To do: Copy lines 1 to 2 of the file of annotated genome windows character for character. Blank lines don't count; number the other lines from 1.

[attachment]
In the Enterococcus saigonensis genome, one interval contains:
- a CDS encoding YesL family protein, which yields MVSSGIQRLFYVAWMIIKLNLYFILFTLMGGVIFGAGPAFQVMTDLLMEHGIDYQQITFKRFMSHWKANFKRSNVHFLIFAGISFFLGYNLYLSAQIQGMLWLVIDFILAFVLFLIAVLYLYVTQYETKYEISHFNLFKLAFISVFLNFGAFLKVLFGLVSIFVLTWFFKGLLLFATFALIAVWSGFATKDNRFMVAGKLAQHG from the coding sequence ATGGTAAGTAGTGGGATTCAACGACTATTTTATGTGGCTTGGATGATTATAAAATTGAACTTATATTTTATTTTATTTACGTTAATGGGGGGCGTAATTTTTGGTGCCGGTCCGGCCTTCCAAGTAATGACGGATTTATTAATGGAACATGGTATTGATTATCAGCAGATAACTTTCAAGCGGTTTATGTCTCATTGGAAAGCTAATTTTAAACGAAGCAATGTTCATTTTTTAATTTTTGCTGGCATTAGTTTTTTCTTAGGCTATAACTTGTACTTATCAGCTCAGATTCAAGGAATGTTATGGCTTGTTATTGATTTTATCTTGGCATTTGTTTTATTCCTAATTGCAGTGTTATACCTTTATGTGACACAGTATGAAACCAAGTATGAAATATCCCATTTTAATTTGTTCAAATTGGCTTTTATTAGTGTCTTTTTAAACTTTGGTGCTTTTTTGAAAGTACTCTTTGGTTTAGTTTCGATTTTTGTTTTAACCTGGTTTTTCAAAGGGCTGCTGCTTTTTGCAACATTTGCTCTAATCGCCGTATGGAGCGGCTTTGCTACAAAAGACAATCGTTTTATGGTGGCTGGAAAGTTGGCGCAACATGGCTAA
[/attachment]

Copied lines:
In the Enterococcus saigonensis genome, one interval contains:
- a CDS encoding YesL family protein, which yields MVSSGIQRLFYVAWMIIKLNLYFILFTLMGGVIFGAGPAFQVMTDLLMEHGIDYQQITFKRFMSHWKANFKRSNVHFLIFAGISFFLGYNLYLSAQIQGMLWLVIDFILAFVLFLIAVLYLYVTQYETKYEISHFNLFKLAFISVFLNFGAFLKVLFGLVSIFVLTWFFKGLLLFATFALIAVWSGFATKDNRFMVAGKLAQHG from the coding sequence ATGGTAAGTAGTGGGATTCAACGACTATTTTATGTGGCTTGGATGATTATAAAATTGAACTTATATTTTATTTTATTTACGTTAATGGGGGGCGTAATTTTTGGTGCCGGTCCGGCCTTCCAAGTAATGACGGATTTATTAATGGAACATGGTATTGATTATCAGCAGATAACTTTCAAGCGGTTTATGTCTCATTGGAAAGCTAATTTTAAACGAAGCAATGTTCATTTTTTAATTTTTGCTGGCATTAGTTTTTTCTTAGGCTATAACTTGTACTTATCAGCTCAGATTCAAGGAATGTTATGGCTTGTTATTGATTTTATCTTGGCATTTGTTTTATTCCTAATTGCAGTGTTATACCTTTATGTGACACAGTATGAAACCAAGTATGAAATATCCCATTTTAATTTGTTCAAATTGGCTTTTATTAGTGTCTTTTTAAACTTTGGTGCTTTTTTGAAAGTACTCTTTGGTTTAGTTTCGATTTTTGTTTTAACCTGGTTTTTCAAAGGGCTGCTGCTTTTTGCAACATTTGCTCTAATCGCCGTATGGAGCGGCTTTGCTACAAAAGACAATCGTTTTATGGTGGCTGGAAAGTTGGCGCAACATGGCTAA